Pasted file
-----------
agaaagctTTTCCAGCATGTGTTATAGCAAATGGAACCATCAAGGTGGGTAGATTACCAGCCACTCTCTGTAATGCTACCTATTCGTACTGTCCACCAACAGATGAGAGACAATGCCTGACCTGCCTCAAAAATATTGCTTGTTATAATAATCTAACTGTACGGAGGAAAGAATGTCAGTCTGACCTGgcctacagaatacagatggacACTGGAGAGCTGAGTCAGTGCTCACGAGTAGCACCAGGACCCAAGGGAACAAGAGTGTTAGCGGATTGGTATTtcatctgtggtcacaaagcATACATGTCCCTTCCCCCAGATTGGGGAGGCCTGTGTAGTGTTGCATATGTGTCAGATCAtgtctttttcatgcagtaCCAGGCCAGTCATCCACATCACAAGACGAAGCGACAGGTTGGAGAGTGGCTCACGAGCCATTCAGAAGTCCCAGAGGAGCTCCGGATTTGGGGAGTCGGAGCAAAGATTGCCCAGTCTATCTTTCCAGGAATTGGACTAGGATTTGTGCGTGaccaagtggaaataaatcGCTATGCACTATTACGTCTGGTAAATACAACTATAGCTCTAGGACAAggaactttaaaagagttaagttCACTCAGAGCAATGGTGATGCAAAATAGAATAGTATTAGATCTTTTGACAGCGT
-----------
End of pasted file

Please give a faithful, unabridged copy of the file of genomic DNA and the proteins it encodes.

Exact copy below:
agaaagctTTTCCAGCATGTGTTATAGCAAATGGAACCATCAAGGTGGGTAGATTACCAGCCACTCTCTGTAATGCTACCTATTCGTACTGTCCACCAACAGATGAGAGACAATGCCTGACCTGCCTCAAAAATATTGCTTGTTATAATAATCTAACTGTACGGAGGAAAGAATGTCAGTCTGACCTGgcctacagaatacagatggacACTGGAGAGCTGAGTCAGTGCTCACGAGTAGCACCAGGACCCAAGGGAACAAGAGTGTTAGCGGATTGGTATTtcatctgtggtcacaaagcATACATGTCCCTTCCCCCAGATTGGGGAGGCCTGTGTAGTGTTGCATATGTGTCAGATCAtgtctttttcatgcagtaCCAGGCCAGTCATCCACATCACAAGACGAAGCGACAGGTTGGAGAGTGGCTCACGAGCCATTCAGAAGTCCCAGAGGAGCTCCGGATTTGGGGAGTCGGAGCAAAGATTGCCCAGTCTATCTTTCCAGGAATTGGACTAGGATTTGTGCGTGaccaagtggaaataaatcGCTATGCACTATTACGTCTGGTAAATACAACTATAGCTCTAGGACAAggaactttaaaagagttaagttCACTCAGAGCAATGGTGATGCAAAATAGAATAGTATTAGATCTTTTGACAGCGT